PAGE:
Rossi’s bite at the title will be to try for podiums and hope that Marquez & Vinales come to blows now and again. The approach is something that Lorenzo will perhaps be looking at, as well as fully exploiting the tracks at which Ducati are strong. Of course, JL has weekends where he’s almost off the radar. The Ducati has been historically strong in the wet, which will give JL an additional string to his bow. His move is definitely the one that has opened up to championship to new possibilities.

    No one knows better than Rossi how much a DNF affects the season, and we’ve also seen how hard Marquez has worked for a handful of points after crashing. MM had the coolest headin the paddock in 2016, and that’s a remarkable thing to say!

  5. Joe says:

    They’re talking about a rainy start at Qatar this weekend.
    Not sure about Vinales in the rain but Marquez seems to have problems in it.
    Rossi, the wiley, patient veteran should do well.

  6. MIGUEL ZEDRX says:

    I think BEIN sports will have MGP. I love the variety at the front. It’s great for any sports fans.

  7. Marc says:

    Agree with the first 3 but will make no predictions on the order.

  8. Does Tom R says:

    “The front of the grid in MotoGP – and the front of the race – has been dominated by just a few “aliens” for quite some time.”

    I don’t understand the term “aliens” in this context. Will someone please explain.

    • 2cdneh says:

      The top riders are so far ahead of the rest of the pack they must not be human. This term has been common for the last few years of MotoGP.

    • Craig says:

      Aliens = “Out of this world racers” who win 99% of the races (last year was only 50%) and win ALL the Championships.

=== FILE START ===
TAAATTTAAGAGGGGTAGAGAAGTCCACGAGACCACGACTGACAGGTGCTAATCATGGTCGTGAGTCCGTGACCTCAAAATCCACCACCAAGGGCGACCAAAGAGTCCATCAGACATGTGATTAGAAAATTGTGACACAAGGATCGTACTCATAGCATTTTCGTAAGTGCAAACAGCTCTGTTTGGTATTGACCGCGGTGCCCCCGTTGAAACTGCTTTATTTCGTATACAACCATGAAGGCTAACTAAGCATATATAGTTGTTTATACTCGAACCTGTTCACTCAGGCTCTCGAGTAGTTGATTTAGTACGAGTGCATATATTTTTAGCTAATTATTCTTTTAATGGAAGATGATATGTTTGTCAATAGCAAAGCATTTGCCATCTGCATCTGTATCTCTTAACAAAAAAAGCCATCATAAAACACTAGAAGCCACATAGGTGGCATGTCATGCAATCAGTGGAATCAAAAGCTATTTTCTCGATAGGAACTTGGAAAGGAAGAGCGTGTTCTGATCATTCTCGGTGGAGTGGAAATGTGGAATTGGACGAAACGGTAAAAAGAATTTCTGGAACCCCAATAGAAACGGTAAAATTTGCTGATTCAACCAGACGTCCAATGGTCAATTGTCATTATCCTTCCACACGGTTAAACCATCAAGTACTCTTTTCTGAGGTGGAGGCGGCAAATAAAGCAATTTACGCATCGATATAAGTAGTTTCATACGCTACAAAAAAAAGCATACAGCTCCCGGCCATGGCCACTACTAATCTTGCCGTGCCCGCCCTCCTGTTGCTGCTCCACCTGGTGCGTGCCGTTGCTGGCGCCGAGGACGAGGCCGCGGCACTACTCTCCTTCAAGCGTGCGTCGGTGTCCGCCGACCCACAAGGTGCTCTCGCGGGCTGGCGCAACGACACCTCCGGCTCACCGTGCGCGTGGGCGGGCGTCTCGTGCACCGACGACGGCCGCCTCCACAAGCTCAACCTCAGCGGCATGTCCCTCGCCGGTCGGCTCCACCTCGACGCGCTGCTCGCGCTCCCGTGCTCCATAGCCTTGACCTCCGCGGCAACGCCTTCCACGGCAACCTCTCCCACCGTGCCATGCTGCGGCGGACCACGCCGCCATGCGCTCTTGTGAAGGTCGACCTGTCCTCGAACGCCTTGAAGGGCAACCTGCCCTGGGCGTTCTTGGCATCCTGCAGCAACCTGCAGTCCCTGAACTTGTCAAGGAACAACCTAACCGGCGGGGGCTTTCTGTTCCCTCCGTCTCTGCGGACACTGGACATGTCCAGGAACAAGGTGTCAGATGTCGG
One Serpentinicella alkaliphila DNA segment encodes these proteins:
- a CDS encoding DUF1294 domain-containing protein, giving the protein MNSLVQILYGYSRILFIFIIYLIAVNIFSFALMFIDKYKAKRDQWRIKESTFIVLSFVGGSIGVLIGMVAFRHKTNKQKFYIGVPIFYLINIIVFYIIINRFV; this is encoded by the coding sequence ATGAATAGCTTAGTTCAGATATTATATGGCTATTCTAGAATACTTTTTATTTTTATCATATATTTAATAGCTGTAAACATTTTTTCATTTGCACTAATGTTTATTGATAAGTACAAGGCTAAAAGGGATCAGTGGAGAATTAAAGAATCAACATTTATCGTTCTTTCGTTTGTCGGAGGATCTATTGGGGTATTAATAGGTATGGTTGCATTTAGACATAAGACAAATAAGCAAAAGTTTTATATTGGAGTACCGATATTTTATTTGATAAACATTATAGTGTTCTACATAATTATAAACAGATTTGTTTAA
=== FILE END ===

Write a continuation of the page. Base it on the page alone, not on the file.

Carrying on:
They are always top 4-5… In a league of their own!!!

    • joe b says:

      Aliens, is used here to portray these extremely talented riders, as having abilities we, normal motorcycle riders, do not.

    • VLJ says:

      “Aliens” = riders without green cards.

      -DT

    • PatrickD says:

      Colin Edwards was the first to use the phrase. Part and parcel of MotoGP parlance for a decade now.

    • Norm G. says:

      riders with ACID FOR BLOOD… (RIP Bill Paxton)

    • Dave says:

      Aliens = in the past 5+ years are the 4x riders bestowed with either a Repsol Honda or a Factory Yamaha. As last year’s 2nd tier “win bonanza” showed, with a more level equipment playing field, the 2nd tier is closer in actual riding talent than had been previously believed. The top guys are still the top guys, they just won’t have as great an equipment advantage going forward.

      • Norm G. says:

        re: “with a more level equipment playing field, the 2nd tier is closer in actual riding talent than had been previously believed.”

        Dave sees the Law of NATCORK and obeys (his robot overlord).

  9. roadrash1 says:

    I’m just hoping I might be able to watch it on one of the 120 cable channels I already pay an arm and a leg for. Probably not.

  10. VLJ says:

    2017 final standings prediction:

    1. Vinales
    2. Marquez
    3. Rossi
    4. Pedrosa
    5. Dovi
    6. Crutchlow
    7. Lorenzo
    8. Iannoni
    9. Zarco
    10. Folger

    • Tommy D says:

      I agree with your prediction for the first 3. The rest is too difficult.

    • Vrooom says:

      That looks right to me. I could quibble on the order of the bottom 5, I think Folger might finish ahead of Zarco and Lorenzo might be down another spot, but overall I think you’ve got it.